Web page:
Your stories: A Green One

June is Cataract awareness month, so we’re featuring stories from families that have dealt with pediatric cataracts.  Many thanks to Melissa for sharing her update on Anderson!  You can read more of Melissa’s writing at A perfect boy, a not so perfect eye. – Ann Z

In honor of Cataract awareness month, I wanted to share some thoughts about where we are in our cataract journey. My son, Anderson, is 2 ½ and has been patching since he was 11 months due to a unilateral cataract. It has been nearly impossible rough for all of us. This was originally posted on my blog, A perfect boy, a not so perfect eye.

We have entered a new phase of the Eye. To be fair, it is really quite relaxing as Eye phases go. Sort of a comical phase, if you will. Anderson insists on always wearing a green eye patch. Always. We have no idea where this tireless obsession/demand for, “A GREEN EYEPATCH! I WANT A GREEN ONE!” came from, but it has been going on for a few weeks. The night before “a few weeks ago” I ordered about 200 patches, only about 30 of which were green. So, after I realized this green situation was here to stay I had to quickly order another load to ensure the green ones don’t run out.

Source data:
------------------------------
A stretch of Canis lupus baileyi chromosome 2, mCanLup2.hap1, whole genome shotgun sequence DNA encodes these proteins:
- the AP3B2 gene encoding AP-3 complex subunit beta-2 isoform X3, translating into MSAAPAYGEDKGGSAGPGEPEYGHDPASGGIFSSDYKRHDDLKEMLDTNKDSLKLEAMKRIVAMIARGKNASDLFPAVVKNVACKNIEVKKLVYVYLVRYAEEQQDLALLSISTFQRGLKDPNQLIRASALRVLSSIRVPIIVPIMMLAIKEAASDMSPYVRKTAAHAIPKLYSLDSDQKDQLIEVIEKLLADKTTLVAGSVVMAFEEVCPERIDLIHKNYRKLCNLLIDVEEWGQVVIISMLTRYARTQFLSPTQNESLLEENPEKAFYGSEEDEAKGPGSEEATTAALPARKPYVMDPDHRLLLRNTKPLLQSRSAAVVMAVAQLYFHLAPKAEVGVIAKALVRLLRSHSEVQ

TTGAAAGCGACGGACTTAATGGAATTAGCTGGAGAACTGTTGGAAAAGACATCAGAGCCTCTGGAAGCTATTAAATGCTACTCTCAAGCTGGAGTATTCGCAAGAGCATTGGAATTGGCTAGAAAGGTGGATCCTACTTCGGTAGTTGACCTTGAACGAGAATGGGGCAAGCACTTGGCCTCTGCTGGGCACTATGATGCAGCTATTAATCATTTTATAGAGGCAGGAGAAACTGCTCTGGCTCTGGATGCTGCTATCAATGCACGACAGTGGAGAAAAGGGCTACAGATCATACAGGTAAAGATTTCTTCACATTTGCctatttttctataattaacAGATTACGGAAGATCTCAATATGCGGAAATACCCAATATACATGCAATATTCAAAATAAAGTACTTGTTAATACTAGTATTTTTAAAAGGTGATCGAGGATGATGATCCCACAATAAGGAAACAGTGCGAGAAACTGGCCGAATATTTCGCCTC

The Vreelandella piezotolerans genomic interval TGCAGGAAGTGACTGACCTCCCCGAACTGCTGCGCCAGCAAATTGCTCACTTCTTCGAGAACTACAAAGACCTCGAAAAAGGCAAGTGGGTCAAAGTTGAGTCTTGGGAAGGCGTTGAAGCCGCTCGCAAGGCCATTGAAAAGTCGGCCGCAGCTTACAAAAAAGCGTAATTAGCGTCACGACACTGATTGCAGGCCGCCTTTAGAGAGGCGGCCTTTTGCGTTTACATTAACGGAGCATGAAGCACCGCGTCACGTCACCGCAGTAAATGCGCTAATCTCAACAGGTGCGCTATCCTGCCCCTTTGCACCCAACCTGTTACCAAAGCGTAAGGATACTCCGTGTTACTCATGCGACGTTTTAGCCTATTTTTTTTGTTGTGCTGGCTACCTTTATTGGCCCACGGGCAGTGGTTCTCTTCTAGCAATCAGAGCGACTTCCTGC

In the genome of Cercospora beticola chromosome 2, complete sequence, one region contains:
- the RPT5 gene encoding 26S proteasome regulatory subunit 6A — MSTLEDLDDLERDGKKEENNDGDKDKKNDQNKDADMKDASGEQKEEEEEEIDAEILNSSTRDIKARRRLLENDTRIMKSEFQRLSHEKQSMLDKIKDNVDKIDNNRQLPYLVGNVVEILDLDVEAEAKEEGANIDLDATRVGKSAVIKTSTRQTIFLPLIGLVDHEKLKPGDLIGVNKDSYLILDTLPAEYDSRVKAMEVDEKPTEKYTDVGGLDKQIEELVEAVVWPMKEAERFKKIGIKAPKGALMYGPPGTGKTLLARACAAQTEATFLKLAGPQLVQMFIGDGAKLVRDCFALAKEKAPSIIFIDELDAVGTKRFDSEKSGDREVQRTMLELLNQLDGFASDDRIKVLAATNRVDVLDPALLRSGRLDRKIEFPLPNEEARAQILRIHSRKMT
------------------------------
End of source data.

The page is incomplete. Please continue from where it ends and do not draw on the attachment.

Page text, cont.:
toddler boy wearing glasses and a patch for a cataract

The green is pretty cute, don’t get me wrong. God forbid, he could be obsessed with the ugly yellow ones or the red ones that really look pink. I just prefer the blue ones, myself. He has blue eyes, blue glasses and a lot of blue clothes. The blue always look blue and they don’t smell funny like the green ones sometimes do.

As I was thinking about this today, I realized that I am A.)not complaining about the Eye & B.) focusing on something completely trivial that has zero meaning for anything. Who knew that one day we would be at this point?

I’ve said it before that I like the Acceptance stage. It is so much more relaxing than the pissed off/worried/overwhelmed/exhausted stage of the Eye. Having been firmly planted here for awhile I can say that I will be sad to leave it. I feel a new stage coming on and this one might be my favorite of all. (Until we get to the success stage, that is).